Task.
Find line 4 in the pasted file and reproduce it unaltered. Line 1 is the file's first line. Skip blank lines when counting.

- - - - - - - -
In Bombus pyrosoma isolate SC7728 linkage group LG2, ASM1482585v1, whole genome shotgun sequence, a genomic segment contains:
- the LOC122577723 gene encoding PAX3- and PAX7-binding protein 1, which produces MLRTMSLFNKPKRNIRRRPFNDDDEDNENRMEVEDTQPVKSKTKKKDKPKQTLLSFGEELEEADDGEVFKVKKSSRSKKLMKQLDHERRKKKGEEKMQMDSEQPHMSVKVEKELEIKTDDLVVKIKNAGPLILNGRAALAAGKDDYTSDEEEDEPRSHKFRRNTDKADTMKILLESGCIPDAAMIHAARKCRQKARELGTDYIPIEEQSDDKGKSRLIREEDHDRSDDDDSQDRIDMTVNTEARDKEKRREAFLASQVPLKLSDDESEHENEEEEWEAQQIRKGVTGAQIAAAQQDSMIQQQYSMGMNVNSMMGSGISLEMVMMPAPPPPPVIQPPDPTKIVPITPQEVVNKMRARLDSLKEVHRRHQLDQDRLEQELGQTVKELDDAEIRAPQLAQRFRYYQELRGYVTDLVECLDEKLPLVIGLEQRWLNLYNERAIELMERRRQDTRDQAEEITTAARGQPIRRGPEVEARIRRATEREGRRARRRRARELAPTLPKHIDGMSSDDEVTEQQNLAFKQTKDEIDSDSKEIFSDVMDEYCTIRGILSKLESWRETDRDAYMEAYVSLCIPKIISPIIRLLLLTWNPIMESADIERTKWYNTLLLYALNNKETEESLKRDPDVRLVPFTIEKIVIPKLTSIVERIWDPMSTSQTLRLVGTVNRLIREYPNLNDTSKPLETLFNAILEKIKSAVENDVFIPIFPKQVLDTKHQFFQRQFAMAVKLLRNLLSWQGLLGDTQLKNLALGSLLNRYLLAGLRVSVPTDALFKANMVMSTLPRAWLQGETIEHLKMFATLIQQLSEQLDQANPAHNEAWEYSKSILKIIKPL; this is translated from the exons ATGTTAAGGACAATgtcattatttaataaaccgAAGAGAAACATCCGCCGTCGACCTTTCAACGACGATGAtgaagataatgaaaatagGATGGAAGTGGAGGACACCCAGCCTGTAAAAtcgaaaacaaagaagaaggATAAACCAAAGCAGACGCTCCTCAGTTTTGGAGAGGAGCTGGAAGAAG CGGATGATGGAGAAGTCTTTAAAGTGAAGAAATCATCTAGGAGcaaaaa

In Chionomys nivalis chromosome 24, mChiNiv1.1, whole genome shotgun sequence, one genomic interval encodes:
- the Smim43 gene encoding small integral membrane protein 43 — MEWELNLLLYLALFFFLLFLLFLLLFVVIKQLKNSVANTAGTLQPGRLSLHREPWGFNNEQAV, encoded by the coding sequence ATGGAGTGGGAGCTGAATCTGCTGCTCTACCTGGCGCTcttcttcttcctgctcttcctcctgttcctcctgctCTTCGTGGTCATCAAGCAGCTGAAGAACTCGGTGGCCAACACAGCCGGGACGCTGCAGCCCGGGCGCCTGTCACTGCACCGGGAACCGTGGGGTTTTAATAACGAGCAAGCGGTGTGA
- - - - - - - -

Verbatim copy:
- the Smim43 gene encoding small integral membrane protein 43 — MEWELNLLLYLALFFFLLFLLFLLLFVVIKQLKNSVANTAGTLQPGRLSLHREPWGFNNEQAV, encoded by the coding sequence ATGGAGTGGGAGCTGAATCTGCTGCTCTACCTGGCGCTcttcttcttcctgctcttcctcctgttcctcctgctCTTCGTGGTCATCAAGCAGCTGAAGAACTCGGTGGCCAACACAGCCGGGACGCTGCAGCCCGGGCGCCTGTCACTGCACCGGGAACCGTGGGGTTTTAATAACGAGCAAGCGGTGTGA